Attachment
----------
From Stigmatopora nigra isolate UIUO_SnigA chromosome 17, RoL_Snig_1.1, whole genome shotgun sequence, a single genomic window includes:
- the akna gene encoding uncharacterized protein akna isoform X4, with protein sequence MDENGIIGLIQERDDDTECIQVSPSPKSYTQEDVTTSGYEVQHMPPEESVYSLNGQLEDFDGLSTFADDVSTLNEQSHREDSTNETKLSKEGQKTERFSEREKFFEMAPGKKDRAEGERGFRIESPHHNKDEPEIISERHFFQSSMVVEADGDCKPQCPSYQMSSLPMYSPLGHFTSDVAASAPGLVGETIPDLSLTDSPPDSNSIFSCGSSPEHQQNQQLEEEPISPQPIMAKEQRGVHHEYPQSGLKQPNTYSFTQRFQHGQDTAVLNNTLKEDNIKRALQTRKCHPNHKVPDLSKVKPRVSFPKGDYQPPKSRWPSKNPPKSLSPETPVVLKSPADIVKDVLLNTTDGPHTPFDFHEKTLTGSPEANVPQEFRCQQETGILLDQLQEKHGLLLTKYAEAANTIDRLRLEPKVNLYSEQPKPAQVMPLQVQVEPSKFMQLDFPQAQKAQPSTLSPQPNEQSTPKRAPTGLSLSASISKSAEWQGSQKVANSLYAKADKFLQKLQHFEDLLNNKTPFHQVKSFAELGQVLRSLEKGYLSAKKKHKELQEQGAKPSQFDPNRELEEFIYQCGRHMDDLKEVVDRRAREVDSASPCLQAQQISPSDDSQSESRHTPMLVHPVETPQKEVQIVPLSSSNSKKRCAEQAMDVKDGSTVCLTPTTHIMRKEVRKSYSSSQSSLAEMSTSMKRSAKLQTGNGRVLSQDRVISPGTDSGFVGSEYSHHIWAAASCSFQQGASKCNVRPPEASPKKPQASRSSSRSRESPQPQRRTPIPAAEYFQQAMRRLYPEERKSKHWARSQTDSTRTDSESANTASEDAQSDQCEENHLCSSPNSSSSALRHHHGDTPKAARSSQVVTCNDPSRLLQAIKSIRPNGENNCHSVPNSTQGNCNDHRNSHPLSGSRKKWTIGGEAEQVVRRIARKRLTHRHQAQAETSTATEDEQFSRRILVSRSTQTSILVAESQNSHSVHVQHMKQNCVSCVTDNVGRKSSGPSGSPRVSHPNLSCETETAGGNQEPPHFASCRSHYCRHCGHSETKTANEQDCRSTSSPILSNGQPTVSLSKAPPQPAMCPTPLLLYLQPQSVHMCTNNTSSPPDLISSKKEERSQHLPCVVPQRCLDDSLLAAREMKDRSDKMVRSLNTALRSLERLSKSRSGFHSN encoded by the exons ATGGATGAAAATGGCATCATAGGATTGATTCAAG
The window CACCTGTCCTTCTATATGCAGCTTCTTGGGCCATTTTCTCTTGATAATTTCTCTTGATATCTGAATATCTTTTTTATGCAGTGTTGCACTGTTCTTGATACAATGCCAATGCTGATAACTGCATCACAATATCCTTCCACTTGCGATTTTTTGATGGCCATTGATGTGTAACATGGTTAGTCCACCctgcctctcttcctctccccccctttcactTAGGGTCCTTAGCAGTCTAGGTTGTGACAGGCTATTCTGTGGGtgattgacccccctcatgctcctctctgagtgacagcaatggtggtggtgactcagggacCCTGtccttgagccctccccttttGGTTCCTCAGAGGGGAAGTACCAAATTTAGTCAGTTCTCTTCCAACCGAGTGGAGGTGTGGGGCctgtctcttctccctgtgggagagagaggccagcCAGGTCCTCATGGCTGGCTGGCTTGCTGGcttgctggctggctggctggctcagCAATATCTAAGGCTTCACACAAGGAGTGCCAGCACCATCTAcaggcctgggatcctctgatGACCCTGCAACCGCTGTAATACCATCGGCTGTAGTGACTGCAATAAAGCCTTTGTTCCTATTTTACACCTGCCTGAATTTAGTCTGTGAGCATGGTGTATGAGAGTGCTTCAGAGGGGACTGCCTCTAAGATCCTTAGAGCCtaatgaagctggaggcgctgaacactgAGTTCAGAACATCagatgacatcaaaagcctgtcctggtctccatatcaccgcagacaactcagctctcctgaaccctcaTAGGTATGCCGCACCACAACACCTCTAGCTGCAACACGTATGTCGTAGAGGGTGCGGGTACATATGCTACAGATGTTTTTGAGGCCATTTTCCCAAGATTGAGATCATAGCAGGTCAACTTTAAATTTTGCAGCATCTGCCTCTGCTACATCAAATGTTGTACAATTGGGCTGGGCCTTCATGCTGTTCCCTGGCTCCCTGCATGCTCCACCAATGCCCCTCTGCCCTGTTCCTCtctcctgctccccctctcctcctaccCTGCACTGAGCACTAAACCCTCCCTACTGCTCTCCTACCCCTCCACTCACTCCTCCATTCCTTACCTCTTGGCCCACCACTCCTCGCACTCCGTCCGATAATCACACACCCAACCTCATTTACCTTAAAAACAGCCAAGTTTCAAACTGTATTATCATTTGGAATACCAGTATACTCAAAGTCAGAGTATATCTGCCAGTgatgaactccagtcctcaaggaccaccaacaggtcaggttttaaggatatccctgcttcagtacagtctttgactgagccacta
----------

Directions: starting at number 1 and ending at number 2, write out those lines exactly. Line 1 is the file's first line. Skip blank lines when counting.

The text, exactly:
From Stigmatopora nigra isolate UIUO_SnigA chromosome 17, RoL_Snig_1.1, whole genome shotgun sequence, a single genomic window includes:
- the akna gene encoding uncharacterized protein akna isoform X4, with protein sequence MDENGIIGLIQERDDDTECIQVSPSPKSYTQEDVTTSGYEVQHMPPEESVYSLNGQLEDFDGLSTFADDVSTLNEQSHREDSTNETKLSKEGQKTERFSEREKFFEMAPGKKDRAEGERGFRIESPHHNKDEPEIISERHFFQSSMVVEADGDCKPQCPSYQMSSLPMYSPLGHFTSDVAASAPGLVGETIPDLSLTDSPPDSNSIFSCGSSPEHQQNQQLEEEPISPQPIMAKEQRGVHHEYPQSGLKQPNTYSFTQRFQHGQDTAVLNNTLKEDNIKRALQTRKCHPNHKVPDLSKVKPRVSFPKGDYQPPKSRWPSKNPPKSLSPETPVVLKSPADIVKDVLLNTTDGPHTPFDFHEKTLTGSPEANVPQEFRCQQETGILLDQLQEKHGLLLTKYAEAANTIDRLRLEPKVNLYSEQPKPAQVMPLQVQVEPSKFMQLDFPQAQKAQPSTLSPQPNEQSTPKRAPTGLSLSASISKSAEWQGSQKVANSLYAKADKFLQKLQHFEDLLNNKTPFHQVKSFAELGQVLRSLEKGYLSAKKKHKELQEQGAKPSQFDPNRELEEFIYQCGRHMDDLKEVVDRRAREVDSASPCLQAQQISPSDDSQSESRHTPMLVHPVETPQKEVQIVPLSSSNSKKRCAEQAMDVKDGSTVCLTPTTHIMRKEVRKSYSSSQSSLAEMSTSMKRSAKLQTGNGRVLSQDRVISPGTDSGFVGSEYSHHIWAAASCSFQQGASKCNVRPPEASPKKPQASRSSSRSRESPQPQRRTPIPAAEYFQQAMRRLYPEERKSKHWARSQTDSTRTDSESANTASEDAQSDQCEENHLCSSPNSSSSALRHHHGDTPKAARSSQVVTCNDPSRLLQAIKSIRPNGENNCHSVPNSTQGNCNDHRNSHPLSGSRKKWTIGGEAEQVVRRIARKRLTHRHQAQAETSTATEDEQFSRRILVSRSTQTSILVAESQNSHSVHVQHMKQNCVSCVTDNVGRKSSGPSGSPRVSHPNLSCETETAGGNQEPPHFASCRSHYCRHCGHSETKTANEQDCRSTSSPILSNGQPTVSLSKAPPQPAMCPTPLLLYLQPQSVHMCTNNTSSPPDLISSKKEERSQHLPCVVPQRCLDDSLLAAREMKDRSDKMVRSLNTALRSLERLSKSRSGFHSN encoded by the exons ATGGATGAAAATGGCATCATAGGATTGATTCAAG